- The Washington Times - Saturday, March 20, 2004

Sen. John Kerry’s many remarks advocating a more international approach to American foreign policy, his proclamation foreign leaders would prefer him as president over George Bush, and his Senate voting record tell you two things:

(1) Mr. Kerry lacks an appreciation for America’s place as a world leader.

(2) Mr. Kerry favors a weaker America.

America has a special, in fact unique, place in the world. The only superpower, both militarily and economically, functions under the laws of the world’s premier and longest active democracy.

People from across the globe flock to America not because it is just like any other country but because America is unique and special. Immigrants want a better life for their children and grandchildren. And like generations from other lands before them there is only one clear place to move: America.

America is the land of prosperity, achievement and hope. At the height of the Vietnam War in 1969, American men walked on the moon. In South Vietnam, families lucky enough to have TV sat down to watch and to marvel at the achievement of their protector. Others had the same feeling of elation and hope when they learned in other ways about the moon walk. This despite the carnage of the ongoing war against communism. But many in South Vietnam saw that war as another example of America’s grit, determination to do the right thing and the promise of achievement.

The history and legacy of America is to try, to win, to achieve and to rebuild with the hope for a better world. And did America volunteer for this legacy and its resulting responsibilities? No: America became the hope for many on December 7, 1941. America was “attacked into” taking on and leading the defeat of the Axis powers. Then, in customary American style, America rebuilt its former enemies and helped make them into economic superpowers.

This great achievement told generations of Americans they were special and America itself was special. America created the United Nations and funded the bulk of its work, in order to spread the achievement and hope of our democracy.

While Americans learned they had a special place in the world order, Europeans learned (rightly) that centuries of supernationalism in Europe led to too many wars, including World War I and II. Thus the European Union today, and the reluctance of France and Germany to back President Bush in Iraq.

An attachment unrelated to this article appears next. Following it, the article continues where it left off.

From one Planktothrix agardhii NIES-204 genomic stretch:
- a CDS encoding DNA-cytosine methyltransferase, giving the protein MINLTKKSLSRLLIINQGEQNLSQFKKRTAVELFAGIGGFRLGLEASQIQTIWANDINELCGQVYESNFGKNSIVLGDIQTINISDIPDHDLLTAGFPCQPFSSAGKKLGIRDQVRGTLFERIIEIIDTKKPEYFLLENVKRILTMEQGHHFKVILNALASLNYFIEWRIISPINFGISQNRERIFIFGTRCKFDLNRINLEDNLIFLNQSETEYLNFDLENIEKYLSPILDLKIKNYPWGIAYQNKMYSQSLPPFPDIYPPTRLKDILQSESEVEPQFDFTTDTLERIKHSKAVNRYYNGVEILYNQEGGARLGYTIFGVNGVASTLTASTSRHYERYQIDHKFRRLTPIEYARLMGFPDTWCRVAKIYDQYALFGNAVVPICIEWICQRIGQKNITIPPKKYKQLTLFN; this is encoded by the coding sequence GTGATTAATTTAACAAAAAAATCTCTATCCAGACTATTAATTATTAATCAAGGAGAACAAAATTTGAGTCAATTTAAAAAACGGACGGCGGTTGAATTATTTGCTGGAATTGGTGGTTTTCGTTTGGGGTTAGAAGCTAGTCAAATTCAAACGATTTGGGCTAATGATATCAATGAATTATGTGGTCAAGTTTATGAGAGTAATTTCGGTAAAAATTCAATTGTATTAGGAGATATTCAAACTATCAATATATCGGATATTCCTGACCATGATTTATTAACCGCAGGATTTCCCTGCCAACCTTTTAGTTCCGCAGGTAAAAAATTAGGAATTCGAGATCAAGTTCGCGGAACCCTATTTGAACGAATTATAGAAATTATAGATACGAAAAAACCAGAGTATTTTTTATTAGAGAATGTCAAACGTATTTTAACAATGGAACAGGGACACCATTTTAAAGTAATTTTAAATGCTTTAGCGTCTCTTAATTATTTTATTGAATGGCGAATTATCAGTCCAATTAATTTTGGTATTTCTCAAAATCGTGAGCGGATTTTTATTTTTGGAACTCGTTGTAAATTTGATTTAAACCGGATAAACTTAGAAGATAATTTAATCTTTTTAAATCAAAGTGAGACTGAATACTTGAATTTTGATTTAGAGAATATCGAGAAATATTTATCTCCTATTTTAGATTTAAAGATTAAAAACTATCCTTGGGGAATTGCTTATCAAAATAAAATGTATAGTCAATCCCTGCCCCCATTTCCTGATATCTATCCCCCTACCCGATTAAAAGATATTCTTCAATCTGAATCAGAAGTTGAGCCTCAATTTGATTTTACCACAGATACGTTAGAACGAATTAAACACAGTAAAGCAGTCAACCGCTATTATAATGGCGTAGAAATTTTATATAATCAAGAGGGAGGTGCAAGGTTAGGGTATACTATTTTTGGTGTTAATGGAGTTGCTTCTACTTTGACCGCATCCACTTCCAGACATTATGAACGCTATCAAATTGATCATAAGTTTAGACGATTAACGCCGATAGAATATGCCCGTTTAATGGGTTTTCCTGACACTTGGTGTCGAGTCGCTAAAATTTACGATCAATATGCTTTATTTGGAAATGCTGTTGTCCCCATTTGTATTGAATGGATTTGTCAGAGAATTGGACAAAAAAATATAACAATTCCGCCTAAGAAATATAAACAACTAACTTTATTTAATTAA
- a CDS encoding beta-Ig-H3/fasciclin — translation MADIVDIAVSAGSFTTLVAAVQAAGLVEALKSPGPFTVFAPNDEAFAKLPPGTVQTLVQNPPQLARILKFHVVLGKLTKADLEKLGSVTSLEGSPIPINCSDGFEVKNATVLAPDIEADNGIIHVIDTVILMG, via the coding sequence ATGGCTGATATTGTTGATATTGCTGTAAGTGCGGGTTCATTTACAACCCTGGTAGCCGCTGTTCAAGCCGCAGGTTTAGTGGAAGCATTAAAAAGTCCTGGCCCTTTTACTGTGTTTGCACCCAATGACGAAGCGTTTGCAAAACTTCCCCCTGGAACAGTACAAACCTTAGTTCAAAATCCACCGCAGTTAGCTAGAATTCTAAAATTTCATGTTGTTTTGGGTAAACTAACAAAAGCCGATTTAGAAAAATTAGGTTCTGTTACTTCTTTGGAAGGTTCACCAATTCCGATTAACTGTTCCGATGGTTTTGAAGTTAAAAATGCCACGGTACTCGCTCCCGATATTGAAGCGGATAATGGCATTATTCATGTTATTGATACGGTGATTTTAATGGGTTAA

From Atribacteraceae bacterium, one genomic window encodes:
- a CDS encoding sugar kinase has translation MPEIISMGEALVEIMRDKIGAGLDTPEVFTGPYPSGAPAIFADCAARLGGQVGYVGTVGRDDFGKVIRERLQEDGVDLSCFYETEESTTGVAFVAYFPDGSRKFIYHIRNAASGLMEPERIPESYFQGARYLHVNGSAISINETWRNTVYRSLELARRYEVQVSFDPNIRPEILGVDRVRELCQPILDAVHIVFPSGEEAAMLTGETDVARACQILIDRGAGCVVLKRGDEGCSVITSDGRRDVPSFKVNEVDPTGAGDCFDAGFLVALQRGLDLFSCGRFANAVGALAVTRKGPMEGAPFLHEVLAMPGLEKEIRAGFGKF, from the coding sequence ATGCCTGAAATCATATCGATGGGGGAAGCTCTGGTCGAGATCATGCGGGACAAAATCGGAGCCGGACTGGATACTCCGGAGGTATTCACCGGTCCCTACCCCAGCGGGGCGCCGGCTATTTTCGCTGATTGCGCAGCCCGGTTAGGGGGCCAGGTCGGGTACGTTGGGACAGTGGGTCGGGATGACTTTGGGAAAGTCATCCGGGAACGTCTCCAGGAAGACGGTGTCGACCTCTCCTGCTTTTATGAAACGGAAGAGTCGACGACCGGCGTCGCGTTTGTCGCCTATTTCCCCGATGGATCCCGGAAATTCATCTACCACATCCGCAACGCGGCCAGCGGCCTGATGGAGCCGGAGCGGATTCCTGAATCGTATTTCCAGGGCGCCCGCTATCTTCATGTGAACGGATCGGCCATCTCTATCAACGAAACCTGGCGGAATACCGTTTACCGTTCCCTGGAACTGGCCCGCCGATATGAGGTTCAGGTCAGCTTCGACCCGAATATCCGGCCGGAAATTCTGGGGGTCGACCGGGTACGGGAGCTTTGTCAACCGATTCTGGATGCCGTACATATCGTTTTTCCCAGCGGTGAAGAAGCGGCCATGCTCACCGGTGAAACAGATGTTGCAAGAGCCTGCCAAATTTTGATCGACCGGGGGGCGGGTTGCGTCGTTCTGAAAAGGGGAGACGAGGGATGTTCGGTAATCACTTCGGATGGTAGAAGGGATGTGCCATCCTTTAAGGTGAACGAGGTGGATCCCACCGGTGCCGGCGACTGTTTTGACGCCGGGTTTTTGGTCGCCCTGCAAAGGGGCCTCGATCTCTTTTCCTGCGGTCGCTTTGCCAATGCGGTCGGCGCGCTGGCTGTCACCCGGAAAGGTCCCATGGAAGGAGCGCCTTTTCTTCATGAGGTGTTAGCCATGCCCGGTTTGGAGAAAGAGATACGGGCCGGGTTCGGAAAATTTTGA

European-style supernationalism never dawned on Americans because they were building their nation in the unique democracy of “the melting pot.” Immigrants from all over came to America to join in the achievement, the responsibility and the great democratic experiment. Supernationalism is not possible here in America.

Despite setbacks in Vietnam and elsewhere, in the post-World War II years many Americans realized America battled the North Koreans to a standstill, landed men on the moon and overwhelmed the Soviet Union through determination, technology and achievement, both economically and militarily. America best served international and coalition efforts as the leader.

And what did Mr. Kerry apparently learn? After his own valiant service in Vietnam, he came back to testify before the U.S. Senate Foreign Relations Committee on April 23, 1971, that U.S. soldiers “had personally raped, cut off ears, cut off heads, taped wires from portable telephones to human genitals and turned up the power, cut off limbs, blown up bodies, randomly shot at civilians, razed villages in a fashion reminiscent of Ghengis Khan.” And did he know this to be true, or see it? No. He heard it from others.

This Kerry display, which still causes many veterans great unease if not outright rage, was followed by almost two decades of votes against U.S. military and intelligence efforts. Now Mr. Kerry advocates an America much more committed to the multinationalism supported by the U.N. and many Europeans. He even claims many world leaders are on his side.

Of course they are: Non-Americans would love to see America vote on an equal footing with Chad and Haiti in the U.N. Like Mr. Kerry, they have no need for America’s special place in the world — until their own countries suffer a serious setback and they need America’s help.

Unfortunately, people running many other countries not only reject the special leadership role of America but also have a miserable record of choosing American presidents.

As Bill Clinton ran for president the first time, the most common question heard in foreign capitals was, “Who is Bill Clinton and where is Arkansas?” Foreigners that year fully expected (and most wanted) George H.W. Bush to win. Foreigners knew Mr. Bush had just run Saddam Hussein out of Kuwait as the leader of a vast coalition, had once headed the CIA, had been ambassador to China and, for eight years, vice president.

America became the hope for many again on September 11, 2001. That day’s heinous attack on America should remind us all of America’s special leadership responsibility. What other country could possibly have taken the role as the leader of the coalition to fight terrorism worldwide?

Sen. Kerry: Check your world history and you’ll see America as the special leader in the world that Americans, and many oppressed and struggling people in the world have come to expect. America has a legacy of leadership, hope, responsibility and achievement Mr. Kerry clearly does not understand.


Mr. Carey is an international defense analyst and writer in Arlington, Va. He served 20 years in the U.S. Navy.

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